17.  The Green Book has grown in length over the past few years, as the allowances themselves have been extended and as individual cases have highlighted a need for more detailed provisions. In consequence, some parts of the Green Book are clearer than others, and some are inevitably 'greyer'. The audit review found that the Green Book was pitched at about the right level, but that it could be improved by increasing the level of internal consistency and reducing the amount of ambiguity.

18.  The MEAC broadly agree with this assessment. The present flexibility and simplicity are advantageous to Members, and are not inconsistent with acceptable assurance. The MEAC also agree in advising ongoing work on improvements to the Green Book and its surrounding framework. However, the MEAC regard these issues as secondary. The central problem is the lack of adequate safeguards for propriety of expenditure.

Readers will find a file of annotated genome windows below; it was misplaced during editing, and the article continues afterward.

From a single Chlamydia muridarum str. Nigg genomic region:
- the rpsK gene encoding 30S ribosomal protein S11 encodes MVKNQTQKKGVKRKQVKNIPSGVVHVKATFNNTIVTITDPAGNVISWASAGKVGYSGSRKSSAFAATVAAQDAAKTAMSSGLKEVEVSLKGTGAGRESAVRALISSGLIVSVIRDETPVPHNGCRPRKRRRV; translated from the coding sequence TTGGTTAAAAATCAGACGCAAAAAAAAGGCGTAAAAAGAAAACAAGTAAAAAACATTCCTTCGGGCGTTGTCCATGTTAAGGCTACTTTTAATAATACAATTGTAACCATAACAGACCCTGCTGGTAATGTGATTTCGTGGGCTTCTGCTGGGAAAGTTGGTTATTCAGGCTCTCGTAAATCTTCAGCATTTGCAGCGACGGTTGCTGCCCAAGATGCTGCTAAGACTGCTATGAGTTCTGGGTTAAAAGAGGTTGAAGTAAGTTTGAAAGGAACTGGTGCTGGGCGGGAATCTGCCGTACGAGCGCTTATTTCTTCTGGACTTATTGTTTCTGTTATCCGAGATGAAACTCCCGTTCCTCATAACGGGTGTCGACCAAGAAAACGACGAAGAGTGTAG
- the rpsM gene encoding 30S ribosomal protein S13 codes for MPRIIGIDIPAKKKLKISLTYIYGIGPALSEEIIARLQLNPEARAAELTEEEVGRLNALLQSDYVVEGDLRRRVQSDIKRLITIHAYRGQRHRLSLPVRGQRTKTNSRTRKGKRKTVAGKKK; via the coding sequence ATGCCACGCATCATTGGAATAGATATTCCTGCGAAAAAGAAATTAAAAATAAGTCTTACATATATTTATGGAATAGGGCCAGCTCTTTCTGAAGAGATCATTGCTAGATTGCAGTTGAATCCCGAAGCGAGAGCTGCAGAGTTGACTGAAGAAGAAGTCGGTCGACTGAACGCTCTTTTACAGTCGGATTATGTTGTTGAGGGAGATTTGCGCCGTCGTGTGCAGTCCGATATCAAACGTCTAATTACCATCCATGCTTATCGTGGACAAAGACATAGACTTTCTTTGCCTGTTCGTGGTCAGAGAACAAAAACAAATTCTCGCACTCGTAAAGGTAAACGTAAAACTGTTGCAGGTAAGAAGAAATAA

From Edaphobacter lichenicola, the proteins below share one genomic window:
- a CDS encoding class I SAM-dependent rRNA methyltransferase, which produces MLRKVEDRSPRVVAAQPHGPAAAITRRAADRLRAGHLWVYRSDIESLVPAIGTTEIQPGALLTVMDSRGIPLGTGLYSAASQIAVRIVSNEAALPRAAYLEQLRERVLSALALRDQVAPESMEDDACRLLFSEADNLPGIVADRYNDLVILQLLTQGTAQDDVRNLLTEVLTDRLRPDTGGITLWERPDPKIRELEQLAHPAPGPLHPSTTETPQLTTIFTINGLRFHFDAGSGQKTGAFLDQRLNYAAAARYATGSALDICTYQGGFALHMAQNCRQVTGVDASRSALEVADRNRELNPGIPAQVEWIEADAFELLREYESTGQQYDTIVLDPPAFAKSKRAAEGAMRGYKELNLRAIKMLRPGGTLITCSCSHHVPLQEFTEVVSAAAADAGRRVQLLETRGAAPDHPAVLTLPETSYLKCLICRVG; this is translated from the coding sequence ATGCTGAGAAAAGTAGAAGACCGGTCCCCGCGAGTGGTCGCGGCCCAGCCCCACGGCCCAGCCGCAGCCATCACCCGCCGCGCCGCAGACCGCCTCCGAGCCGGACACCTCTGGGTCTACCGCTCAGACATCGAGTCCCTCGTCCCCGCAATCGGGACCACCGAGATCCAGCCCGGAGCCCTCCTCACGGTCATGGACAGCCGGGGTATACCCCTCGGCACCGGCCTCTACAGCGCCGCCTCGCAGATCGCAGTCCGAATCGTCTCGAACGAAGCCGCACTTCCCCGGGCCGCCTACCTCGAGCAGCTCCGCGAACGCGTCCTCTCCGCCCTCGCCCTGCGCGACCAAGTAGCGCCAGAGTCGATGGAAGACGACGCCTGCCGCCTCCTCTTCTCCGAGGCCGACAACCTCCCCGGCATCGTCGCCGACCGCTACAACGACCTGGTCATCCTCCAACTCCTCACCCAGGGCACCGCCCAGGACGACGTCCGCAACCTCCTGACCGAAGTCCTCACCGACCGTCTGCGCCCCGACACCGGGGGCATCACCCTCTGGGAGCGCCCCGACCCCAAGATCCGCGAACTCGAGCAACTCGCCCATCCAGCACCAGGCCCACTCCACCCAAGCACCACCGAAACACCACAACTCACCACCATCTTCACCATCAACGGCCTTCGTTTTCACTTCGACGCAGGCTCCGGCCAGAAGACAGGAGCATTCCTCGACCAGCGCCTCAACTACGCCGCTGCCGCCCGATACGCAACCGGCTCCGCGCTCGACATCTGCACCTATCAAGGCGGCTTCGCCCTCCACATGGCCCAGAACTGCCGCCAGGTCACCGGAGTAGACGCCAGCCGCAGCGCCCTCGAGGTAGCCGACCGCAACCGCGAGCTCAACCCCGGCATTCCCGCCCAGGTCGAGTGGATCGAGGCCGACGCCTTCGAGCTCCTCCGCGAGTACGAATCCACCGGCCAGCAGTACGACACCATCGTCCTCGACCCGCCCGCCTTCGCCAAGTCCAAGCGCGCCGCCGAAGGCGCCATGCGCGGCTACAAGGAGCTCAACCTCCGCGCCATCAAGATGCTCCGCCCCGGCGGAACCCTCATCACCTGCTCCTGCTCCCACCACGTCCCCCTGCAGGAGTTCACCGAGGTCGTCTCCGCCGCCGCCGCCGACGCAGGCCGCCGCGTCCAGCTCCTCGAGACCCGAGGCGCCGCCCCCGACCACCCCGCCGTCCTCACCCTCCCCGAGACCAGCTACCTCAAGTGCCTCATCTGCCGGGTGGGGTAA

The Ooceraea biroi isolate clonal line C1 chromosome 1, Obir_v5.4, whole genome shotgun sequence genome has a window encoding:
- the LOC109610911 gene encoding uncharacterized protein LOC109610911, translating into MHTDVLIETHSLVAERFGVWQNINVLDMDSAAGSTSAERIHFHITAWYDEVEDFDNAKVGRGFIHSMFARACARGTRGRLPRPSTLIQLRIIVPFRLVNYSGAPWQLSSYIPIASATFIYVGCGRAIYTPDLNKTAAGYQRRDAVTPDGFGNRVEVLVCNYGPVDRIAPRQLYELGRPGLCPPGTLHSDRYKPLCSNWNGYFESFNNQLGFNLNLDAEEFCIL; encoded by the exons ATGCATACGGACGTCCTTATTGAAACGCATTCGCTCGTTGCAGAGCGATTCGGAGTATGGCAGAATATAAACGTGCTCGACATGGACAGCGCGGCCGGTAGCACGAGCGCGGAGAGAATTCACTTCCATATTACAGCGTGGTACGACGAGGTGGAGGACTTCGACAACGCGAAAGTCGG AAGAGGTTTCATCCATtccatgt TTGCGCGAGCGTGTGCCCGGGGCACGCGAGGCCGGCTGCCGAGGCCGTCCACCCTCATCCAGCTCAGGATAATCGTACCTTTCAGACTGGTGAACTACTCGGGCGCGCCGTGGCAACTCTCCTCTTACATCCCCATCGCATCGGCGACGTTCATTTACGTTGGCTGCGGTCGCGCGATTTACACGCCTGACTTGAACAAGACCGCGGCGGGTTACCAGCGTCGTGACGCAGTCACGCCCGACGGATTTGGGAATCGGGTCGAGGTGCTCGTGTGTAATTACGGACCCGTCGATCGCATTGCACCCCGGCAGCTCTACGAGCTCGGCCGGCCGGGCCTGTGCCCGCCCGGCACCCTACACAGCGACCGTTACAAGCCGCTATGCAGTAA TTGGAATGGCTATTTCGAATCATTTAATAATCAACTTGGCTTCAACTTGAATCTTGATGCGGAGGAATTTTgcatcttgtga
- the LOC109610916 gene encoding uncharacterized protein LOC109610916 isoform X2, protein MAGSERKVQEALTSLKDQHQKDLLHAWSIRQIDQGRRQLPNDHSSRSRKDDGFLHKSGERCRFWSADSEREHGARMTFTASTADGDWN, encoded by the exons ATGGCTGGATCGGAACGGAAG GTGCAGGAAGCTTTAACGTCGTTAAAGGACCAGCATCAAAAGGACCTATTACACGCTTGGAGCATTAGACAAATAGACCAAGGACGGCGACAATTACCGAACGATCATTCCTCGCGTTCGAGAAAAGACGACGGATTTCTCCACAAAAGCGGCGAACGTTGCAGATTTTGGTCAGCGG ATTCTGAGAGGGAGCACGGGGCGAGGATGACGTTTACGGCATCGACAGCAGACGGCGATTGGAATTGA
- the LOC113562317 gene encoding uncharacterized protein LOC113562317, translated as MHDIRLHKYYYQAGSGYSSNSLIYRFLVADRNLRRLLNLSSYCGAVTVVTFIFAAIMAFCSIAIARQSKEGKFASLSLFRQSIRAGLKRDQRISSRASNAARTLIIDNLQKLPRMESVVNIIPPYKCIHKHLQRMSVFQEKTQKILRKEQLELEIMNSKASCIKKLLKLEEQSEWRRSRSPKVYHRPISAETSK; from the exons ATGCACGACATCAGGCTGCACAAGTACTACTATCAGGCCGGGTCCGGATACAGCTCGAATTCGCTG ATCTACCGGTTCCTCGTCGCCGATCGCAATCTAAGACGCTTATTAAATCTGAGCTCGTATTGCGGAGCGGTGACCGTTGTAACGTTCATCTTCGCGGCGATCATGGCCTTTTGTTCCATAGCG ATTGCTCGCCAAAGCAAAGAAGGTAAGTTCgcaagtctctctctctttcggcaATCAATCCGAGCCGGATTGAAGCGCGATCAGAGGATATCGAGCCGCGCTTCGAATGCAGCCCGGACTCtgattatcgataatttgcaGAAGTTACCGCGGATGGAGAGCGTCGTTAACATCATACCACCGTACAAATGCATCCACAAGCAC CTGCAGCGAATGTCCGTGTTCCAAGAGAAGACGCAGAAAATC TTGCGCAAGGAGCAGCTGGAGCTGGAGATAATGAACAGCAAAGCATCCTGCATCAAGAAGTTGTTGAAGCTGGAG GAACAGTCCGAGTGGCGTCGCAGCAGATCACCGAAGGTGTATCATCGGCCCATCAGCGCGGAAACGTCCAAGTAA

Issue: DFA's approach to administration

19.  The issue here is how much scrutiny by officials is appropriate. There seems a strong case for DFA changing its approach from what is now mainly light-touch validation of claims to a different one which could, for example, include more advice to Members in advance of claims combined with sample checking of actual usage of resources paid for from the allowances. This could maintain the present level of flexibility in the Green Book and perhaps even reduce the detail, whilst improving the level of accountability.


20.  The main options appear to be as follows:

i.  Do little or nothing—carry on as now, making incremental adjustments to rules and to the organisation to match the circumstances, and reviewing the Green Book to improve clarity and consistency, but without doing more. This is a tried and tested methodology but it is coming under serious strain.